One juror was chosen Monday as the 14th seated in the Derek Chauvin murder trial, leaving the selection process one shy by day's end in the case against the fired Minneapolis police officer who is accused of killing George Floyd late last spring.
No other jurors were seated among the rest who were called Monday to the Hennepin County Government Center. District Judge Peter Cahill said he'll have 12 jury candidates standing by for questioning Tuesday.
"We're going to call in 12, and we're going to go through all 12," if necessary to find that final juror, the judge said.
Cahill also clarified that the 15th and last seated juror will be excused next Monday, when the trial starts in earnest. He said he wants to have 15 ready to go should one drop out before opening statements. Fourteen jurors, two of them alternates, will hear the case.
The newest juror is a white woman in her 20s. She is a newlywed and a social worker in Wright County whose clients are coping with mental health difficulties.
She was unwavering in her confidence that she could judge only the evidence presented in the trial and added that her profession has provided her with the ability to be empathetic and keep an open mind about people.
"I'm always thinking about the person and where he came from," she said of viewpoint bout Chauvin. "Was it his training?"
As for Floyd, she said, "I'm always looking at why someone has done something a certain way. … I had all kinds of thoughts of him … his past with drugs and things like that. I had every emotion."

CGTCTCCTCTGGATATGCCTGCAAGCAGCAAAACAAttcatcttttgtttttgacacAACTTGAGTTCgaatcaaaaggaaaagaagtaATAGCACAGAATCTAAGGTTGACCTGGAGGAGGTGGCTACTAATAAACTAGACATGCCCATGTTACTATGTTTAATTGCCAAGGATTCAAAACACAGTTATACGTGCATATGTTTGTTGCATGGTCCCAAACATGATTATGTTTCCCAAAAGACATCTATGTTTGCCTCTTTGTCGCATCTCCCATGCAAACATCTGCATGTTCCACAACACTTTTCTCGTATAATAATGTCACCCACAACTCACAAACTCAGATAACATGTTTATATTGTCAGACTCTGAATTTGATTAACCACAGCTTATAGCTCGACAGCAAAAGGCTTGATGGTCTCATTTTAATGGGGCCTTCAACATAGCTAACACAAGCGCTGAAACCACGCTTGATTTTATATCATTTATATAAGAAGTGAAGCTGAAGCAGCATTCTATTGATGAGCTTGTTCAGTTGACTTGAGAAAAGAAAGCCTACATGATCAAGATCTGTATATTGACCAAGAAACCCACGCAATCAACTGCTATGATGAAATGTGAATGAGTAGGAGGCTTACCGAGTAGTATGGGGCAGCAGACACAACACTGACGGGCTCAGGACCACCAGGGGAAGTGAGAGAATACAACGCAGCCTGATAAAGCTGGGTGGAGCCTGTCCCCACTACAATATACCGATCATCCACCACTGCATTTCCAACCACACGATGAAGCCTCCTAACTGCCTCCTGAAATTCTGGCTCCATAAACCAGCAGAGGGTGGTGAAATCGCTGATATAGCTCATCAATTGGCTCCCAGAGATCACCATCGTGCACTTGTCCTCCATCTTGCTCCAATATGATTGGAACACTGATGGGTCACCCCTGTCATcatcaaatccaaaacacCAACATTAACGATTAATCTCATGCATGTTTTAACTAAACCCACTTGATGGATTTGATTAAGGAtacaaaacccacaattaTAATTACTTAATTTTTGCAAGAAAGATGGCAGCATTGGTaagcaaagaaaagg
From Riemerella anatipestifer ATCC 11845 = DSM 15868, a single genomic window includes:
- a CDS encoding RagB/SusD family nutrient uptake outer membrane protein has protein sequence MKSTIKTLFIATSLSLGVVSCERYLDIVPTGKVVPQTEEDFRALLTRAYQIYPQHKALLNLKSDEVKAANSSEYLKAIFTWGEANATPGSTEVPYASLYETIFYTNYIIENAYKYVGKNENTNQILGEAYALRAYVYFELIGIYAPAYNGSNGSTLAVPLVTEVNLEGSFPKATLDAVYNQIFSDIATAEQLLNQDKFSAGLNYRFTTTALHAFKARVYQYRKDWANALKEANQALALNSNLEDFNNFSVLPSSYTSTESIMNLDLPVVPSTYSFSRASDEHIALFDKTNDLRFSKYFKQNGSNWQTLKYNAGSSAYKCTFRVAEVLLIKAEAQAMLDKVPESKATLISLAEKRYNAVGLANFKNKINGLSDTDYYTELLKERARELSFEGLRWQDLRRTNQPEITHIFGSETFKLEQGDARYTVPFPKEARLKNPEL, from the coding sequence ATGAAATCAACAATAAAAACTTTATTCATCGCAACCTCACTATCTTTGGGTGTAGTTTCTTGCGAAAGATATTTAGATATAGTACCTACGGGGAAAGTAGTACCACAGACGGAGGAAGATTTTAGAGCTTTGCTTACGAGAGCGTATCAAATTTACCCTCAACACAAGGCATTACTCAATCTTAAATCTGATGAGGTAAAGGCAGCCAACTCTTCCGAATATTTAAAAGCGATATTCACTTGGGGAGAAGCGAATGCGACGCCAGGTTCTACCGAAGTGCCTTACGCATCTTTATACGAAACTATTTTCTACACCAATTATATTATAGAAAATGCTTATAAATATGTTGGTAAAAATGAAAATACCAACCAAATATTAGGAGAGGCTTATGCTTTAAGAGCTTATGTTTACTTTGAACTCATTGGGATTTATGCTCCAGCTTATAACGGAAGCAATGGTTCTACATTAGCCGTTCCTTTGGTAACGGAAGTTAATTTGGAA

When the woman said "hearing both sides would definitely help" her be fair and impartial to Chauvin, the defense attorney reminded her that his client does not need to present his side during the trial.
The woman explained, "Mr. Chauvin's side is his presumption of innocence. That is what I meant by that."
Nelson used one of his discretionary strikes to excuse the morning's first potential juror.
The woman, a nursing assistant who is white, was firm in her pledge to judge the case only on the evidence presented, saying, "I can look at it from both sides; look at the facts and go from there."
She revealed that she marched in a protest about a week after Floyd's death and carried a sign. She also said she saw the widely watched bystander video of Floyd's arrest and gave this impression in the juror questionnaire she filed out months back: "It was not his time to die, and the incident should not have gone as far as it did."
The prosecution followed and used one of its strikes to dismiss the day's second jury candidate, a father whose passion for competitive fishing made for congenial small talk with the attorneys.
The man, who is white, said he has seen very little news coverage about Floyd's death or the civil unrest that followed, and couldn't recall ever seeing the viral video. With that, he said he cold be fair-minded juror. "Everything is based on how it's presented … within the trial," he said.
The man, who services and repairs pumps for a "good sized" company in the Twin Cities, characterized his view of Chauvin as "neutral" on his questionnaire. Not so much for the Black Lives Matter movement, writing, "I do not think the riots helped."
Asked whether he still associates the riots with the movement, he said, "I would have to say I possibly do."
The day's third prospective juror told the court that "my English is not perfect. I might not understand all the words." Cahill quizzed her a bit further in the area and soon excused her.